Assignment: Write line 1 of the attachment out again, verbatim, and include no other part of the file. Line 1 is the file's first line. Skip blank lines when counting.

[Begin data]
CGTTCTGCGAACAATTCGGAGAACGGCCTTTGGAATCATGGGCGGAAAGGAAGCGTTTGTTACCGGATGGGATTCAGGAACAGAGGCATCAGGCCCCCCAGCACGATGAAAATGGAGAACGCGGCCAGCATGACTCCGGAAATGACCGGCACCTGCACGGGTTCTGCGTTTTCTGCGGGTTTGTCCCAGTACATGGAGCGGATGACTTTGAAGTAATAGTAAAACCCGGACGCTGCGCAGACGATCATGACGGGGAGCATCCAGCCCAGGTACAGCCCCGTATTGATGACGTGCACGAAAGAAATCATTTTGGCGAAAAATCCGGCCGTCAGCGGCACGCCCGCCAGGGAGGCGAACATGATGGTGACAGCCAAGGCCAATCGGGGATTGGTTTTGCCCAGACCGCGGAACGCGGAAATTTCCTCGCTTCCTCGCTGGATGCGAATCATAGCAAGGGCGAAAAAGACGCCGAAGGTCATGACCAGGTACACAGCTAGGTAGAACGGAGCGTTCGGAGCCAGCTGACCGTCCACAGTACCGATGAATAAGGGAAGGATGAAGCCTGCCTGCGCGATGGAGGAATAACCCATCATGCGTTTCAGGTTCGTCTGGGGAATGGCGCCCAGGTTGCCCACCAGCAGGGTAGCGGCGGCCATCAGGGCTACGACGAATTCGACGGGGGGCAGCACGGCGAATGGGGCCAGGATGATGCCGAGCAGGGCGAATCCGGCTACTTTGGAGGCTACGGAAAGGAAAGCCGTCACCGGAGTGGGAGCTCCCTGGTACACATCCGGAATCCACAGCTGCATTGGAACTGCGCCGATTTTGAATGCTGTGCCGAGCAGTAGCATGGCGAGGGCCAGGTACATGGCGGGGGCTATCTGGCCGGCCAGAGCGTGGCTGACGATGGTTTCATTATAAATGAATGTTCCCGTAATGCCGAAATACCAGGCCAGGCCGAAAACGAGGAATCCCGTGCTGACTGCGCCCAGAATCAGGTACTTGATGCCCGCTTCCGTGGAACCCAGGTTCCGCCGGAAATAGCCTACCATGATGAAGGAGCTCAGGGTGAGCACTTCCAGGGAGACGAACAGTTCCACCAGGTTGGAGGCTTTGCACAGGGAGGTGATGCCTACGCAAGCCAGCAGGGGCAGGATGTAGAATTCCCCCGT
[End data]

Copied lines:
CGTTCTGCGAACAATTCGGAGAACGGCCTTTGGAATCATGGGCGGAAAGGAAGCGTTTGTTACCGGATGGGATTCAGGAACAGAGGCATCAGGCCCCCCAGCACGATGAAAATGGAGAACGCGGCCAGCATGACTCCGGAAATGACCGGCACCTGCACGGGTTCTGCGTTTTCTGCGGGTTTGTCCCAGTACATGGAGCGGATGACTTTGAAGTAATAGTAAAACCCGGACGCTGCGCAGACGATCATGACGGGGAGCATCCAGCCCAGGTACAGCCCCGTATTGATGACGTGCACGAAAGAAATCATTTTGGCGAAAAATCCGGCCGTCAGCGGCACGCCCGCCAGGGAGGCGAACATGATGGTGACAGCCAAGGCCAATCGGGGATTGGTTTTGCCCAGACCGCGGAACGCGGAAATTTCCTCGCTTCCTCGCTGGATGCGAATCATAGCAAGGGCGAAAAAGACGCCGAAGGTCATGACCAGGTACACAGCTAGGTAGAACGGAGCGTTCGGAGCCAGCTGACCGTCCACAGTACCGATGAATAAGGGAAGGATGAAGCCTGCCTGCGCGATGGAGGAATAACCCATCATGCGTTTCAGGTTCGTCTGGGGAATGGCGCCCAGGTTGCCCACCAGCAGGGTAGCGGCGGCCATCAGGGCTACGACGAATTCGACGGGGGGCAGCACGGCGAATGGGGCCAGGATGATGCCGAGCAGGGCGAATCCGGCTACTTTGGAGGCTACGGAAAGGAAAGCCGTCACCGGAGTGGGAGCTCCCTGGTACACATCCGGAATCCACAGCTGCATTGGAACTGCGCCGATTTTGAATGCTGTGCCGAGCAGTAGCATGGCGAGGGCCAGGTACATGGCGGGGGCTATCTGGCCGGCCAGAGCGTGGCTGACGATGGTTTCATTATAAATGAATGTTCCCGTAATGCCGAAATACCAGGCCAGGCCGAAAACGAGGAATCCCGTGCTGACTGCGCCCAGAATCAGGTACTTGATGCCCGCTTCCGTGGAACCCAGGTTCCGCCGGAAATAGCCTACCATGATGAAGGAGCTCAGGGTGAGCACTTCCAGGGAGACGAACAGTTCCACCAGGTTGGAGGCTTTGCACAGGGAGGTGATGCCTACGCAAGCCAGCAGGGGCAGGATGTAGAATTCCCCCGT